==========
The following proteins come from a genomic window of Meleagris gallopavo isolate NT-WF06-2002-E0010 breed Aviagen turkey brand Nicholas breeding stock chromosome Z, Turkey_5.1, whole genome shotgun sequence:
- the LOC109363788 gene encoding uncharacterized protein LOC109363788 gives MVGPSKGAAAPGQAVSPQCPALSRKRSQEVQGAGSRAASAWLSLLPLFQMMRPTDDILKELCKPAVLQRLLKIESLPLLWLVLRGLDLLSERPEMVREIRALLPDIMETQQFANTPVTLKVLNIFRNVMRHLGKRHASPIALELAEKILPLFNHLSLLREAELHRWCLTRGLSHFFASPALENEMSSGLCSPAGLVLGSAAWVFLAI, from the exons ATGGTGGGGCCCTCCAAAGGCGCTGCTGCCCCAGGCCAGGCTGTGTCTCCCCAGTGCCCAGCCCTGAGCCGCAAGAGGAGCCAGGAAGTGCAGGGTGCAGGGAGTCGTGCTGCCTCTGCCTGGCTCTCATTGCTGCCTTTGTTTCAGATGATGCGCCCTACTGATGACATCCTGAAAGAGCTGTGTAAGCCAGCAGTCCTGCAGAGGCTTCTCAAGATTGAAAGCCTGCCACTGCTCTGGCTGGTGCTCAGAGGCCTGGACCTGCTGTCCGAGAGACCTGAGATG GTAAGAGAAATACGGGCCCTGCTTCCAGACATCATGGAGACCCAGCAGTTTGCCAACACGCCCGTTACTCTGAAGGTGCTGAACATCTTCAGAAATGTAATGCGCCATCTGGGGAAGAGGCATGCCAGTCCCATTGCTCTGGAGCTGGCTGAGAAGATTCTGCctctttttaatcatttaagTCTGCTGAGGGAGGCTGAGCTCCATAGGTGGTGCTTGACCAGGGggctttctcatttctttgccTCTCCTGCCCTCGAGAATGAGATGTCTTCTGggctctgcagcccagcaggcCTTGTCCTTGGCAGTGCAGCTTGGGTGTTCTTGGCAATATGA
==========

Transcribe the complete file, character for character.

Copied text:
The following proteins come from a genomic window of Meleagris gallopavo isolate NT-WF06-2002-E0010 breed Aviagen turkey brand Nicholas breeding stock chromosome Z, Turkey_5.1, whole genome shotgun sequence:
- the LOC109363788 gene encoding uncharacterized protein LOC109363788 gives MVGPSKGAAAPGQAVSPQCPALSRKRSQEVQGAGSRAASAWLSLLPLFQMMRPTDDILKELCKPAVLQRLLKIESLPLLWLVLRGLDLLSERPEMVREIRALLPDIMETQQFANTPVTLKVLNIFRNVMRHLGKRHASPIALELAEKILPLFNHLSLLREAELHRWCLTRGLSHFFASPALENEMSSGLCSPAGLVLGSAAWVFLAI, from the exons ATGGTGGGGCCCTCCAAAGGCGCTGCTGCCCCAGGCCAGGCTGTGTCTCCCCAGTGCCCAGCCCTGAGCCGCAAGAGGAGCCAGGAAGTGCAGGGTGCAGGGAGTCGTGCTGCCTCTGCCTGGCTCTCATTGCTGCCTTTGTTTCAGATGATGCGCCCTACTGATGACATCCTGAAAGAGCTGTGTAAGCCAGCAGTCCTGCAGAGGCTTCTCAAGATTGAAAGCCTGCCACTGCTCTGGCTGGTGCTCAGAGGCCTGGACCTGCTGTCCGAGAGACCTGAGATG GTAAGAGAAATACGGGCCCTGCTTCCAGACATCATGGAGACCCAGCAGTTTGCCAACACGCCCGTTACTCTGAAGGTGCTGAACATCTTCAGAAATGTAATGCGCCATCTGGGGAAGAGGCATGCCAGTCCCATTGCTCTGGAGCTGGCTGAGAAGATTCTGCctctttttaatcatttaagTCTGCTGAGGGAGGCTGAGCTCCATAGGTGGTGCTTGACCAGGGggctttctcatttctttgccTCTCCTGCCCTCGAGAATGAGATGTCTTCTGggctctgcagcccagcaggcCTTGTCCTTGGCAGTGCAGCTTGGGTGTTCTTGGCAATATGA